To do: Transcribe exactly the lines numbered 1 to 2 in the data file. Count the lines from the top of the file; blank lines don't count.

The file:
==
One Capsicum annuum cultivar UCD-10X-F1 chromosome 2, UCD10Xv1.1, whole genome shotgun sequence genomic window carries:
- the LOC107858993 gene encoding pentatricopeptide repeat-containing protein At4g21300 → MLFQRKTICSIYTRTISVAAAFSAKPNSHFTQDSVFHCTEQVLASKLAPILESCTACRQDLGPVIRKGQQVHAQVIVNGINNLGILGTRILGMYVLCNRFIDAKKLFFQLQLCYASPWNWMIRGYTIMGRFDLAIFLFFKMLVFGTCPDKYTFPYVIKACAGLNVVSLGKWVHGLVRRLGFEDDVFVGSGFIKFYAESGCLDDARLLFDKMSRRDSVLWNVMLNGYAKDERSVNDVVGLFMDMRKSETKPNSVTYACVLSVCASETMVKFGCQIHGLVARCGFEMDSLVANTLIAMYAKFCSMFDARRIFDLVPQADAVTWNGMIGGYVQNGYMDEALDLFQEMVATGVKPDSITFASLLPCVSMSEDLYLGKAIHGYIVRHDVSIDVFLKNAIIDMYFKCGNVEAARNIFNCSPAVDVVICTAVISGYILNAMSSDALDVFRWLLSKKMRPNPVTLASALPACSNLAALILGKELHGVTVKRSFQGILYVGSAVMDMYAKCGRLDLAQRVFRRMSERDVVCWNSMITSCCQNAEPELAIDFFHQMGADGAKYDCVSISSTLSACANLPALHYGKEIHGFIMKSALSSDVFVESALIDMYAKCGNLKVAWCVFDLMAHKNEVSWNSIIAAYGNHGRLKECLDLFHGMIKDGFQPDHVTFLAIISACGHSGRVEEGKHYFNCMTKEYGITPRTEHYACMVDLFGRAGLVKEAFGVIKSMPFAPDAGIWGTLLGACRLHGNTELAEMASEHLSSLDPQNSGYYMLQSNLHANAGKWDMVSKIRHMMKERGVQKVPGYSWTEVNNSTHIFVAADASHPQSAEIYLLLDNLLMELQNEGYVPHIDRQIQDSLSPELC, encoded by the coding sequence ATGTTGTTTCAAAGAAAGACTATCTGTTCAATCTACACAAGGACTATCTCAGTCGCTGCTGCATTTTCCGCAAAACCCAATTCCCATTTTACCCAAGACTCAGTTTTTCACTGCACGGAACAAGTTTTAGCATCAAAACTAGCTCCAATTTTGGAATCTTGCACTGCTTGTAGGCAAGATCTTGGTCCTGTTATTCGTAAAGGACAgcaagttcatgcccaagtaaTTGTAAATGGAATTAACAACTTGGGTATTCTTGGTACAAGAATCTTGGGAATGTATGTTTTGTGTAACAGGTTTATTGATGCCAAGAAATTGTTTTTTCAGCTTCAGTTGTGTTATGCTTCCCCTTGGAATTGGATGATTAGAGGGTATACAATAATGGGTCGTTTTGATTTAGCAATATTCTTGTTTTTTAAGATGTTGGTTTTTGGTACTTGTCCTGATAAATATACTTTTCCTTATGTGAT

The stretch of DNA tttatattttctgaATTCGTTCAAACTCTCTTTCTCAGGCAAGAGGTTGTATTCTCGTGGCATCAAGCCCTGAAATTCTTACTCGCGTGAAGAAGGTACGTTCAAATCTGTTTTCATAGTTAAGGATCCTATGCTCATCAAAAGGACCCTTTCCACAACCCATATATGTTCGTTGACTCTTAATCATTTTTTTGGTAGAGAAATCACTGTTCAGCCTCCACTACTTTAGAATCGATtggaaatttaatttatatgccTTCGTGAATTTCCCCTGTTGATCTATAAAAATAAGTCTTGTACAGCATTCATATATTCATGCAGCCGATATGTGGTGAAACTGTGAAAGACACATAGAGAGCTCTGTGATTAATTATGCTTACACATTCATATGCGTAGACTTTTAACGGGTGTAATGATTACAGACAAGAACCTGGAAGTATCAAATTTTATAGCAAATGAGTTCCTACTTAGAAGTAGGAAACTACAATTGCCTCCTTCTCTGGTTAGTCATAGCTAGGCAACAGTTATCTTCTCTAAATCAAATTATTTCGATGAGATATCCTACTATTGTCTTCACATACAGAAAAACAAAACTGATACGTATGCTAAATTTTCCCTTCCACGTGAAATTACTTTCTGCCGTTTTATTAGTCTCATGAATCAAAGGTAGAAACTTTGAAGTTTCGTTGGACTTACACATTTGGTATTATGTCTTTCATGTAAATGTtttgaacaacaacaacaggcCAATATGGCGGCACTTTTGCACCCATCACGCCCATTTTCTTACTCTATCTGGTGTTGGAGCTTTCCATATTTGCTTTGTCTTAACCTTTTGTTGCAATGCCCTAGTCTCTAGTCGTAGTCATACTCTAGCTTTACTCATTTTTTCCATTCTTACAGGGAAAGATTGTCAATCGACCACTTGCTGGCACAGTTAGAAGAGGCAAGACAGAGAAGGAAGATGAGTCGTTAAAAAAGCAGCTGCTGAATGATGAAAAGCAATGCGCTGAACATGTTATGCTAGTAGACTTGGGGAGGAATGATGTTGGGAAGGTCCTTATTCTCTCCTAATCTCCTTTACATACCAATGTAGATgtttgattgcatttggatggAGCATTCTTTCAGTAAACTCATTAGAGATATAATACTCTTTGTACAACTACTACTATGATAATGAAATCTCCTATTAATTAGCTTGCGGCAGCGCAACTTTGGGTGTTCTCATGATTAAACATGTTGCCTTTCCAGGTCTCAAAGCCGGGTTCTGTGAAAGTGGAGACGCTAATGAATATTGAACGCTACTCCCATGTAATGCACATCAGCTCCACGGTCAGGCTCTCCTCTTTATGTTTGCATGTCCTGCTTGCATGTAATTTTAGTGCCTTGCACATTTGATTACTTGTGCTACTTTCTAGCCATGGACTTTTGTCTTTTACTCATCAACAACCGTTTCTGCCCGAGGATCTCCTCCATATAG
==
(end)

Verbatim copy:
One Capsicum annuum cultivar UCD-10X-F1 chromosome 2, UCD10Xv1.1, whole genome shotgun sequence genomic window carries:
- the LOC107858993 gene encoding pentatricopeptide repeat-containing protein At4g21300 → MLFQRKTICSIYTRTISVAAAFSAKPNSHFTQDSVFHCTEQVLASKLAPILESCTACRQDLGPVIRKGQQVHAQVIVNGINNLGILGTRILGMYVLCNRFIDAKKLFFQLQLCYASPWNWMIRGYTIMGRFDLAIFLFFKMLVFGTCPDKYTFPYVIKACAGLNVVSLGKWVHGLVRRLGFEDDVFVGSGFIKFYAESGCLDDARLLFDKMSRRDSVLWNVMLNGYAKDERSVNDVVGLFMDMRKSETKPNSVTYACVLSVCASETMVKFGCQIHGLVARCGFEMDSLVANTLIAMYAKFCSMFDARRIFDLVPQADAVTWNGMIGGYVQNGYMDEALDLFQEMVATGVKPDSITFASLLPCVSMSEDLYLGKAIHGYIVRHDVSIDVFLKNAIIDMYFKCGNVEAARNIFNCSPAVDVVICTAVISGYILNAMSSDALDVFRWLLSKKMRPNPVTLASALPACSNLAALILGKELHGVTVKRSFQGILYVGSAVMDMYAKCGRLDLAQRVFRRMSERDVVCWNSMITSCCQNAEPELAIDFFHQMGADGAKYDCVSISSTLSACANLPALHYGKEIHGFIMKSALSSDVFVESALIDMYAKCGNLKVAWCVFDLMAHKNEVSWNSIIAAYGNHGRLKECLDLFHGMIKDGFQPDHVTFLAIISACGHSGRVEEGKHYFNCMTKEYGITPRTEHYACMVDLFGRAGLVKEAFGVIKSMPFAPDAGIWGTLLGACRLHGNTELAEMASEHLSSLDPQNSGYYMLQSNLHANAGKWDMVSKIRHMMKERGVQKVPGYSWTEVNNSTHIFVAADASHPQSAEIYLLLDNLLMELQNEGYVPHIDRQIQDSLSPELC, encoded by the coding sequence ATGTTGTTTCAAAGAAAGACTATCTGTTCAATCTACACAAGGACTATCTCAGTCGCTGCTGCATTTTCCGCAAAACCCAATTCCCATTTTACCCAAGACTCAGTTTTTCACTGCACGGAACAAGTTTTAGCATCAAAACTAGCTCCAATTTTGGAATCTTGCACTGCTTGTAGGCAAGATCTTGGTCCTGTTATTCGTAAAGGACAgcaagttcatgcccaagtaaTTGTAAATGGAATTAACAACTTGGGTATTCTTGGTACAAGAATCTTGGGAATGTATGTTTTGTGTAACAGGTTTATTGATGCCAAGAAATTGTTTTTTCAGCTTCAGTTGTGTTATGCTTCCCCTTGGAATTGGATGATTAGAGGGTATACAATAATGGGTCGTTTTGATTTAGCAATATTCTTGTTTTTTAAGATGTTGGTTTTTGGTACTTGTCCTGATAAATATACTTTTCCTTATGTGAT